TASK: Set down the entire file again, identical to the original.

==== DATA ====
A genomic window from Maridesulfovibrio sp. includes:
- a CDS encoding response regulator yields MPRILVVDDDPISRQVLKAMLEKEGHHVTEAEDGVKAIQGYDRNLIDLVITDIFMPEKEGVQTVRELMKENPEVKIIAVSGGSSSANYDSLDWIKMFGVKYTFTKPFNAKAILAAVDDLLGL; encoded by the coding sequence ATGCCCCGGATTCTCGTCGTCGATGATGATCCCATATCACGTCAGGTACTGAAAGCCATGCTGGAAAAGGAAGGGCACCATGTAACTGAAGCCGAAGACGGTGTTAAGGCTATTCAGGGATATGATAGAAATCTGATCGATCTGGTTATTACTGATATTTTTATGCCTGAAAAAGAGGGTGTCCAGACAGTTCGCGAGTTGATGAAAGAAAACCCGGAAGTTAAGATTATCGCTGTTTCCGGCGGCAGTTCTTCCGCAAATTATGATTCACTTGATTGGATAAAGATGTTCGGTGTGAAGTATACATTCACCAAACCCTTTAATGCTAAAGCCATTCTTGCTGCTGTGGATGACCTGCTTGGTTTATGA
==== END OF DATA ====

A genomic window from Maridesulfovibrio sp. includes:
- a CDS encoding response regulator yields MPRILVVDDDPISRQVLKAMLEKEGHHVTEAEDGVKAIQGYDRNLIDLVITDIFMPEKEGVQTVRELMKENPEVKIIAVSGGSSSANYDSLDWIKMFGVKYTFTKPFNAKAILAAVDDLLGL; encoded by the coding sequence ATGCCCCGGATTCTCGTCGTCGATGATGATCCCATATCACGTCAGGTACTGAAAGCCATGCTGGAAAAGGAAGGGCACCATGTAACTGAAGCCGAAGACGGTGTTAAGGCTATTCAGGGATATGATAGAAATCTGATCGATCTGGTTATTACTGATATTTTTATGCCTGAAAAAGAGGGTGTCCAGACAGTTCGCGAGTTGATGAAAGAAAACCCGGAAGTTAAGATTATCGCTGTTTCCGGCGGCAGTTCTTCCGCAAATTATGATTCACTTGATTGGATAAAGATGTTCGGTGTGAAGTATACATTCACCAAACCCTTTAATGCTAAAGCCATTCTTGCTGCTGTGGATGACCTGCTTGGTTTATGA